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MYTHS    5'?m2f Is the Bible just myths and legends?

LIZ -- (enters, begins crossing)

AMY -- (follows carrying newspaper, shouts) Elizabeth.

LIZ -- (stops, turns) Amy!

AMY -- You look surprise to see me.

LIZ -- Actually, I thought you would be avoiding me after the
verbal pounding I gave you at the party last night.

AMY -- Just the opposite. I have a gift for you. (offers
newspaper)

LIZ -- (takes paper) A newspaper.

AMY -- It's this morning's newspaper.

LIZ -- What are you up to?

AMY -- Up to?

LIZ -- You're being way to nice.

AMY -- I thought you'd be interested in the headlines. (points
to paper)

LIZ -- (unfolds paper as if opening a bomb) You're up to
something I know it. What did you put in here... a bomb or
something smelly?

AMY -- There's nothing in there. Just the news.

LIZ -- The news.

AMY -- Yes.

LIZ -- (turns paper over) It's just a newspaper.

AMY -- That's what I said.

LIZ -- Alright. You've got my interest. What's this all about?

AMY -- It's about the headlines. (points)

LIZ -- (reads) "Train crash kills twelve, injures dozens."

AMY -- (nods, smiles)

LIZ -- What about it?

AMY -- Never happened.

LIZ -- What never happened?

AMY -- The train crash. It never happened.

LIZ -- What do you mean it never happened?! It's in the
newspaper! Of course it happened.

AMY -- How do you know it happened? How do you know that the
newspaper publisher is not merely making it all up just to sell
newspapers?

LIZ -- Because... well, they wouldn't do that!

AMY -- How can you be so confident?

LIZ -- Well, for one thing, (points) they give eye witness
accounts of the event. (points) They've got the train's 
black box, the data recorder. How could you possibly believe it 
didn't happen?!

AMY -- Well, it's almost identical to a newspaper story I read
about in a history book over one hundred years ago. According to 
your own logic, if any event has been written about before, you 
can write it off as the retelling of a legend.

LIZ -- (flops paper against own leg in disgust) I knew you were
up to something!

AMY -- What do you mean?

LIZ -- You know what I mean! You don't really believe that this
(offers newspaper) train crash never happened.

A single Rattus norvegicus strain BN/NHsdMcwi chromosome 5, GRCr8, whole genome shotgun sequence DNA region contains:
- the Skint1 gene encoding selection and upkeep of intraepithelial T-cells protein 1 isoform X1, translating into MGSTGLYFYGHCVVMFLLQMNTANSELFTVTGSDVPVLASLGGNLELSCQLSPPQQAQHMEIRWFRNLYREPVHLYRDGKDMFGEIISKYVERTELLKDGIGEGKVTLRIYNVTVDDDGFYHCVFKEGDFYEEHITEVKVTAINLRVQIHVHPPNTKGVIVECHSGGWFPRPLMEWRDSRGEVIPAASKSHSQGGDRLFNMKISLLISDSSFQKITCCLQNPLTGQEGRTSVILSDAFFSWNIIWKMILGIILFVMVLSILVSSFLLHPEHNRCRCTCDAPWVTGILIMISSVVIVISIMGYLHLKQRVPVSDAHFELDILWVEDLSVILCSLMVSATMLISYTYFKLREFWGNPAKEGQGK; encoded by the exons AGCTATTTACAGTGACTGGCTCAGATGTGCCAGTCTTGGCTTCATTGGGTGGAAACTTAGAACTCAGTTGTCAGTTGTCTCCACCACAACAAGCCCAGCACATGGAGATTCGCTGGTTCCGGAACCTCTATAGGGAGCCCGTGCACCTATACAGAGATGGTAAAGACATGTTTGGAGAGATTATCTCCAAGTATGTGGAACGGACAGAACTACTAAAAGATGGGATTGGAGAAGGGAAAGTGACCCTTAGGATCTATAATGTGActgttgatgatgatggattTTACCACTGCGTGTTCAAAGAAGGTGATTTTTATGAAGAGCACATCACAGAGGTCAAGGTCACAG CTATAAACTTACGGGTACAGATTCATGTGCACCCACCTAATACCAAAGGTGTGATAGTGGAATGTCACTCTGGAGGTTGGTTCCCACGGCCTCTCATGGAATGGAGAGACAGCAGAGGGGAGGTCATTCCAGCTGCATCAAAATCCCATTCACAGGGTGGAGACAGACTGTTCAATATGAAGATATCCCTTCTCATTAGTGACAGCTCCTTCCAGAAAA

AMY -- I don't?

LIZ -- No. This is about our discussion at the party last night.

AMY -- Oh? What discussion?

LIZ -- You know what discussion! I used this same argument
against the Bible. I said the the story of baby Moses floating
in the Nile was just the retelling of a legend from Babylon.

AMY -- So you did.

LIZ -- Well, it's not the same thing!

AMY -- It's not?

LIZ -- No!

AMY -- How do you know? Isn't it POSSIBLE that two different
mothers decided to save their babies from death by floating them
in two different rivers?

LIZ -- Well, I suppose it's POSSIBLE.

AMY -- So, why do you believe it in the newspaper but you don't
believe it in the Bible?

LIZ -- There were eye witnesses here! (points)

AMY -- There were eye-witnesses in the Bible too. As a matter of
fact, the older sister of Moses was alive when Moses wrote the
events of his own early childhood. If his account of the events
were in error, his sister would have refuted him, don't you
think?

LIZ -- Well, I suppose....

AMY -- So, why were you so willing to believe one repeated story
(points) while you were so sure the other repeated story was a
fake or a legend?

LIZ -- I don't know.

AMY -- The standard for historical documents is the same for
newspapers. If a story is written, the historian is obliged to
believe it, in spite of the fact that a similar event happened
in the past, UNLESS there are obvious historical errors or the 
events recorded have been PROVEN to be wrong. Do you have any 
archaeological or historical proof that Moses was lying or
mistaken?

LIZ -- Well, no.

AMY -- Is it possible that if you admit that the Bible is
correct you might also have to admit that you might be wrong
about your relationship with the God who inspired it?

LIZ -- (sighs) Why didn't you bring this up at the party last
night?

AMY -- I didn't want to embarrass you in front of your friends.
It's what Jesus would do.

LIZ -- Speaking of Jesus, did you know that there was also a
Babylonian myth about a guy who died and rose from the dead?

AMY -- There was a train wreck over a hundred years ago. Are you
saying that this (points) train wreck was a myth?

LIZ -- (exits)

AMY -- Where are you going?

LIZ -- (stops, turns) To the library.

AMY -- The Library?!

LIZ -- Yes. (exiting backward) I'm running out of ammunition to
avoid going to church.

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